Bat For Lashes: I think it’s important to try and link those, so you don’t go insane, and you don’t believe your own hype, and you don’t become too pretentious. So the Natasha Khan that drinks cups of tea and watches trashy movies and putters about at home, hanging out with her normal friends—that’s definitely part of the Bat For Lashes music because there’s an aspect of it that comes from being quite honest and down to earth. There is a sense of humour in the videos I make and some of the things I do. But also the mythology part of it is my way of creating fables and stories and narratives that perhaps seem fantastic, but are actually an amusing way with dealing with normal human feelings.

Scott Wood: When was the last time you made a blanket fort?

Bat For Lashes: The last time was probably about five years ago when I was an elementary school teacher, so there probably would have been about 15 two-and-a-half to three year olds and me with a storybook and some cushions and we would probably be giggling and telling stories.

Scott Wood: Yes, you were a nursery school teacher. It’s great to watch kids interact with stories, because you immediately get a sense of what captivates them and what doesn’t. How did this inform your own myth-making?

Bat For Lashes: Just observing their freedom of emotion, and how they love to play, and they love to use their imaginations and be open to these unforeseen elements that as an adult you might ignore. Just being around that everyday informed my connection to my child and kept links between the valleys of being and adult and being childlike—and not even childlike—but just being spontaneous. Freedom and spontaneity and wondering awe and believing in magic and things you can’t necessarily see have always been an important thing to me.

Scott Wood: What is your favourite myth these days?

Bat for Lashes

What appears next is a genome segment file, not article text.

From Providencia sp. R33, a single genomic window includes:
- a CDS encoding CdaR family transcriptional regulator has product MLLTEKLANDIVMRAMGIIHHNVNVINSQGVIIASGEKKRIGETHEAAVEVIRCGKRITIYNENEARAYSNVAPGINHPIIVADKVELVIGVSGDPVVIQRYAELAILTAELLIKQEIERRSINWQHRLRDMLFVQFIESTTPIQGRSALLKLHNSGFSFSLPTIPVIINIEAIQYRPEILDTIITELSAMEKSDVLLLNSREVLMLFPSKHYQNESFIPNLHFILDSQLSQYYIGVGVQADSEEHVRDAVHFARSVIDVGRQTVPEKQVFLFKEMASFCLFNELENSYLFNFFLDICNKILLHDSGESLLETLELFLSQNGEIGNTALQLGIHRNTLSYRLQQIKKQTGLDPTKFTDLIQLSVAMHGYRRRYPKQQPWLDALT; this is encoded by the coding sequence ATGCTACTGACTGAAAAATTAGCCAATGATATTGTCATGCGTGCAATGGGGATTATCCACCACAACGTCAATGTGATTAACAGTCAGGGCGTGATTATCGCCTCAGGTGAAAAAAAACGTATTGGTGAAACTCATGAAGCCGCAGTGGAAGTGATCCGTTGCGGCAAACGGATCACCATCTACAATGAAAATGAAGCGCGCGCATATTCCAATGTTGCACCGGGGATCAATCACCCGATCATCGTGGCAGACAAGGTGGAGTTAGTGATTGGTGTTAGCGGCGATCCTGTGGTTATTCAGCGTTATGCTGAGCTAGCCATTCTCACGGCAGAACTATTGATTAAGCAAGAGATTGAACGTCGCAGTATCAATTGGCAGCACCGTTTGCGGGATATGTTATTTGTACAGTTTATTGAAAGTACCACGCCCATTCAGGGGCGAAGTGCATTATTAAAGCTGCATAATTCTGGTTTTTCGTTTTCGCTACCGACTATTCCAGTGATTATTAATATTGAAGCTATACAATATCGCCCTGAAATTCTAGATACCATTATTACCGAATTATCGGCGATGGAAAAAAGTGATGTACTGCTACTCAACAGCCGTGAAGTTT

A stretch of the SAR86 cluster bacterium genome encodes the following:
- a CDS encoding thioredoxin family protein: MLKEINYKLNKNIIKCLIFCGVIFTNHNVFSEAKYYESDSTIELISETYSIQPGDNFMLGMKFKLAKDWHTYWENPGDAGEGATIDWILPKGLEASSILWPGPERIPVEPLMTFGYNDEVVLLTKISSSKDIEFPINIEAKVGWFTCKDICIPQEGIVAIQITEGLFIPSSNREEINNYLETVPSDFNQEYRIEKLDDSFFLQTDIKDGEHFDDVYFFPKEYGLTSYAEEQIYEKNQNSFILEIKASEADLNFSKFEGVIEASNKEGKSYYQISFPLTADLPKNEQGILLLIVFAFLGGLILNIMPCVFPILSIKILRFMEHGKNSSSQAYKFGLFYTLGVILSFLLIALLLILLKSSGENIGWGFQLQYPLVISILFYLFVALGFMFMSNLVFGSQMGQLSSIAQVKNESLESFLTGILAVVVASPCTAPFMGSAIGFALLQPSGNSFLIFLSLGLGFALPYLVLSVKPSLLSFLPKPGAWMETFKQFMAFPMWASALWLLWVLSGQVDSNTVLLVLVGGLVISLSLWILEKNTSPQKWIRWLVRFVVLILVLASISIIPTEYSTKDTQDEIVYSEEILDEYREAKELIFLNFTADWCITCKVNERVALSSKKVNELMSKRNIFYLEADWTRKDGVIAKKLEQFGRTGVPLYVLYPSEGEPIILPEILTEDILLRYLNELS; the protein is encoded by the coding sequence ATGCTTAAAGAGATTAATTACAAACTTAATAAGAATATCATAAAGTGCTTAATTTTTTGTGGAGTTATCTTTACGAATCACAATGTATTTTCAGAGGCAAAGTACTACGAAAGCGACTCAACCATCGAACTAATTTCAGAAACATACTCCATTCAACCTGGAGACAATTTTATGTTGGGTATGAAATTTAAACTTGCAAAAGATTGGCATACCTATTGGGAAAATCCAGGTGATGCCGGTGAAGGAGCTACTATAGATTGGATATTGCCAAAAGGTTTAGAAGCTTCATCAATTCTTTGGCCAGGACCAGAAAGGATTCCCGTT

Bat For Lashes: At the moment, I am reading one, which is about a woman who has to go to the top of a mountain and confront a Great Bear and ask him for one of his eyelashes, so she can use it to cure her husband’s illness. I think it’s an Inuit or old Indian folktale.
Someone told me their idea of the myth of what created waterfalls the other day. It was about a Lake God that saw a beautiful Lake Nymph swimming past him and she jumped down a cliff into another lake below. As he leaned over his cliff, watching, he knew he would have to lose his kingdom if he jumped down to her lake to follow her. She was so beautiful that he cried over the edge of the cliff and that created a waterfall. 

Scott Wood: A great story. A lot of artists do endorsements to supplement their income these days. What products would be a good match for Bat For Lashes?

Bat For Lashes: I don’t know. Nice tea bags. Wolf masks. I could endorse a Halloween dress up shop. That would be quite fun.

Tune in to the interview show with host Scott Wood for more interviews with your favourite indie acts. Find us at www.cjsf.ca (Vancouver, BC, Mondays @4:30pm), www.radiocfxu.ca (Antigonish, Nova Scotia, Fridays @11pm-12am), www.cfru.ca (Guelph, ON, Tuesdays @3pm) and www.umfm.com (Winnipeg Winnipeg’s Hit Free Radio, Tuesdays @8am). You can also listen to and download both new and old shows at www.winniecooper.net.